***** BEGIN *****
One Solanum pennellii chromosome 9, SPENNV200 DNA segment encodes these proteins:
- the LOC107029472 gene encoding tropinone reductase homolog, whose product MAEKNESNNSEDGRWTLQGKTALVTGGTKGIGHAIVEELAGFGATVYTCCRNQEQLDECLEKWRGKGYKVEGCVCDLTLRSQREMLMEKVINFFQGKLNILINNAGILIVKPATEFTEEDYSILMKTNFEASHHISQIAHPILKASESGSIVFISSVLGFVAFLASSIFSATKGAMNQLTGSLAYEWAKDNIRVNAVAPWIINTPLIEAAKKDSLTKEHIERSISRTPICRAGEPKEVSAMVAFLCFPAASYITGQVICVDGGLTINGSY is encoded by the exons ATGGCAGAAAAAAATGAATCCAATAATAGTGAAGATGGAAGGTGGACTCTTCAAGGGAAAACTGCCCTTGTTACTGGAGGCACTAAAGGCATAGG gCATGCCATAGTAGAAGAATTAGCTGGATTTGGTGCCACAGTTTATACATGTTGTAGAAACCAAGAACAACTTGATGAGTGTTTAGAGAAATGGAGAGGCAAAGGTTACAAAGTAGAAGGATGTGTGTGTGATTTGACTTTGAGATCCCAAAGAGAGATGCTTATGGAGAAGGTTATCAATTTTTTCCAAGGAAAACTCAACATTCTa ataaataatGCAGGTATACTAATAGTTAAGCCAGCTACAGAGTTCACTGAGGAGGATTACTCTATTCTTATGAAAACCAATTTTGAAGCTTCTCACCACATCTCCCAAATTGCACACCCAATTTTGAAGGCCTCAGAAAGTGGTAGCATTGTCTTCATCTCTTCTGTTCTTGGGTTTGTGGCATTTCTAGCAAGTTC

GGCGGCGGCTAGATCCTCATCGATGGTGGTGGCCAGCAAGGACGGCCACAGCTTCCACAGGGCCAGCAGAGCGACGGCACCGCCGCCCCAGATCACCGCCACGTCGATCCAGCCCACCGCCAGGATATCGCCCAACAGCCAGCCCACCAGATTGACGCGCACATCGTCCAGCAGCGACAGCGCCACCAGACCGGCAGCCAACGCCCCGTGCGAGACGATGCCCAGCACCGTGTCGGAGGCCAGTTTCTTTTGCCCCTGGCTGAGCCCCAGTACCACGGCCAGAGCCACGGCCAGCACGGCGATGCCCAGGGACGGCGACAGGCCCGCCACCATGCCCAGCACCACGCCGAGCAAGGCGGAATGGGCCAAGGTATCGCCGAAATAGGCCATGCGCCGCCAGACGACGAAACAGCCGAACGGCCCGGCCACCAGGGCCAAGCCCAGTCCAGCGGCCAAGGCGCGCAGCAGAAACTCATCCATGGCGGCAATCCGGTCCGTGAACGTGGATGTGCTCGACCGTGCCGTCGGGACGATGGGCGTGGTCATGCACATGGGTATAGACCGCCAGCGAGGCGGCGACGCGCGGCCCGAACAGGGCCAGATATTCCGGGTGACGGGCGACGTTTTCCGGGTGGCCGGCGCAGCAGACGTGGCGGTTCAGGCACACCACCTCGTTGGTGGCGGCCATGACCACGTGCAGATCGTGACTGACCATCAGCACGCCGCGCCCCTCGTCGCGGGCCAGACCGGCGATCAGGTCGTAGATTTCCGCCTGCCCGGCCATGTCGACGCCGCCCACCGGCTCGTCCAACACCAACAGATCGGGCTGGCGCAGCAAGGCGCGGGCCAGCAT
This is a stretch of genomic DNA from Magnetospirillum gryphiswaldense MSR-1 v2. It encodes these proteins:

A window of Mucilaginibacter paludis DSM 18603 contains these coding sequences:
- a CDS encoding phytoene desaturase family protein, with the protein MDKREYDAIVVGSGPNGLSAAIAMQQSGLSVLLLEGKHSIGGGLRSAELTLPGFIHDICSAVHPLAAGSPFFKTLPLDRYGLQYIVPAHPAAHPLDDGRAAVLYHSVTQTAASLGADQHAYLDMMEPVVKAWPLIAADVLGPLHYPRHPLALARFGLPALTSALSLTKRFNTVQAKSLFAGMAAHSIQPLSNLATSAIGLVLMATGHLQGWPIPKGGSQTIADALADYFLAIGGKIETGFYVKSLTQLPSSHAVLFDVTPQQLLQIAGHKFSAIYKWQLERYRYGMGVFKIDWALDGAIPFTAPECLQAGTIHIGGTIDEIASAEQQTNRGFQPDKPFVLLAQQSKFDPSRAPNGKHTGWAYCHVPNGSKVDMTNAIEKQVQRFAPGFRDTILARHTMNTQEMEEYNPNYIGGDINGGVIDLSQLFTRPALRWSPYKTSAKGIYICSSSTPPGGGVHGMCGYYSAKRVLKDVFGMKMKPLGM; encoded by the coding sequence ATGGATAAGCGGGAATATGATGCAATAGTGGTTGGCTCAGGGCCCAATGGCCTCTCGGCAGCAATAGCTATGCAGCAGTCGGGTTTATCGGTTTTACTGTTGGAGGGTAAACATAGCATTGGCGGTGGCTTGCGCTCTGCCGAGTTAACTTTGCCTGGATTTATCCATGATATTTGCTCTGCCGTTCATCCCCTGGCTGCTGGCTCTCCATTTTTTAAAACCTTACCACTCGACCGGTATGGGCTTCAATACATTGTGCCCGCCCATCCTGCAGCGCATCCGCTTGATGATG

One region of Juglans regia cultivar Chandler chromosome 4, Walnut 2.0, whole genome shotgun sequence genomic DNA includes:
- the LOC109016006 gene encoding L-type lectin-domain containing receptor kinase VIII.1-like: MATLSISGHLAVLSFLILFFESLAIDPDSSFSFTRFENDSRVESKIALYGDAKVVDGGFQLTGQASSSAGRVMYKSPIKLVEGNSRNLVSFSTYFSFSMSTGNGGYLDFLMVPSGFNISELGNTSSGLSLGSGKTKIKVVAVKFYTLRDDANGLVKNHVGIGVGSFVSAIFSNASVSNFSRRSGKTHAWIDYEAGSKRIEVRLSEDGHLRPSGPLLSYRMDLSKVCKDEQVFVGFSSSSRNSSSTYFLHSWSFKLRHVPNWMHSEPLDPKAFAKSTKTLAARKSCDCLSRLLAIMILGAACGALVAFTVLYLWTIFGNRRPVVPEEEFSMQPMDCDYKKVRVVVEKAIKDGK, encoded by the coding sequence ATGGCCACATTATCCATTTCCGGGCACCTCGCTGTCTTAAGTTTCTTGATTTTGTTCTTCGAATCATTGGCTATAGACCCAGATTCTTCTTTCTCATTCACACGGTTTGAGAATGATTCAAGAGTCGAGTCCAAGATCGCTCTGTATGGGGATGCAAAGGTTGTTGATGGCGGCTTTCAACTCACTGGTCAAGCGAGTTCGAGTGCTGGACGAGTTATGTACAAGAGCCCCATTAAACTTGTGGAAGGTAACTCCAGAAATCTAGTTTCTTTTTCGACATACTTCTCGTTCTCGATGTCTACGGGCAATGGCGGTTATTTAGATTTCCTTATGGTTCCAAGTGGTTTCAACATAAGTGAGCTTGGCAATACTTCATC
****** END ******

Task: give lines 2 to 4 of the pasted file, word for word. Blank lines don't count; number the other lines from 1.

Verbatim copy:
- the LOC107029472 gene encoding tropinone reductase homolog, whose product MAEKNESNNSEDGRWTLQGKTALVTGGTKGIGHAIVEELAGFGATVYTCCRNQEQLDECLEKWRGKGYKVEGCVCDLTLRSQREMLMEKVINFFQGKLNILINNAGILIVKPATEFTEEDYSILMKTNFEASHHISQIAHPILKASESGSIVFISSVLGFVAFLASSIFSATKGAMNQLTGSLAYEWAKDNIRVNAVAPWIINTPLIEAAKKDSLTKEHIERSISRTPICRAGEPKEVSAMVAFLCFPAASYITGQVICVDGGLTINGSY is encoded by the exons ATGGCAGAAAAAAATGAATCCAATAATAGTGAAGATGGAAGGTGGACTCTTCAAGGGAAAACTGCCCTTGTTACTGGAGGCACTAAAGGCATAGG gCATGCCATAGTAGAAGAATTAGCTGGATTTGGTGCCACAGTTTATACATGTTGTAGAAACCAAGAACAACTTGATGAGTGTTTAGAGAAATGGAGAGGCAAAGGTTACAAAGTAGAAGGATGTGTGTGTGATTTGACTTTGAGATCCCAAAGAGAGATGCTTATGGAGAAGGTTATCAATTTTTTCCAAGGAAAACTCAACATTCTa ataaataatGCAGGTATACTAATAGTTAAGCCAGCTACAGAGTTCACTGAGGAGGATTACTCTATTCTTATGAAAACCAATTTTGAAGCTTCTCACCACATCTCCCAAATTGCACACCCAATTTTGAAGGCCTCAGAAAGTGGTAGCATTGTCTTCATCTCTTCTGTTCTTGGGTTTGTGGCATTTCTAGCAAGTTC

GGCGGCGGCTAGATCCTCATCGATGGTGGTGGCCAGCAAGGACGGCCACAGCTTCCACAGGGCCAGCAGAGCGACGGCACCGCCGCCCCAGATCACCGCCACGTCGATCCAGCCCACCGCCAGGATATCGCCCAACAGCCAGCCCACCAGATTGACGCGCACATCGTCCAGCAGCGACAGCGCCACCAGACCGGCAGCCAACGCCCCGTGCGAGACGATGCCCAGCACCGTGTCGGAGGCCAGTTTCTTTTGCCCCTGGCTGAGCCCCAGTACCACGGCCAGAGCCACGGCCAGCACGGCGATGCCCAGGGACGGCGACAGGCCCGCCACCATGCCCAGCACCACGCCGAGCAAGGCGGAATGGGCCAAGGTATCGCCGAAATAGGCCATGCGCCGCCAGACGACGAAACAGCCGAACGGCCCGGCCACCAGGGCCAAGCCCAGTCCAGCGGCCAAGGCGCGCAGCAGAAACTCATCCATGGCGGCAATCCGGTCCGTGAACGTGGATGTGCTCGACCGTGCCGTCGGGACGATGGGCGTGGTCATGCACATGGGTATAGACCGCCAGCGAGGCGGCGACGCGCGGCCCGAACAGGGCCAGATATTCCGGGTGACGGGCGACGTTTTCCGGGTGGCCGGCGCAGCAGACGTGGCGGTTCAGGCACACCACCTCGTTGGTGGCGGCCATGACCACGTGCAGATCGTGACTGACCATCAGCACGCCGCGCCCCTCGTCGCGGGCCAGACCGGCGATCAGGTCGTAGATTTCCGCCTGCCCGGCCATGTCGACGCCGCCCACCGGCTCGTCCAACACCAACAGATCGGGCTGGCGCAGCAAGGCGCGGGCCAGCAT
This is a stretch of genomic DNA from Magnetospirillum gryphiswaldense MSR-1 v2. It encodes these proteins: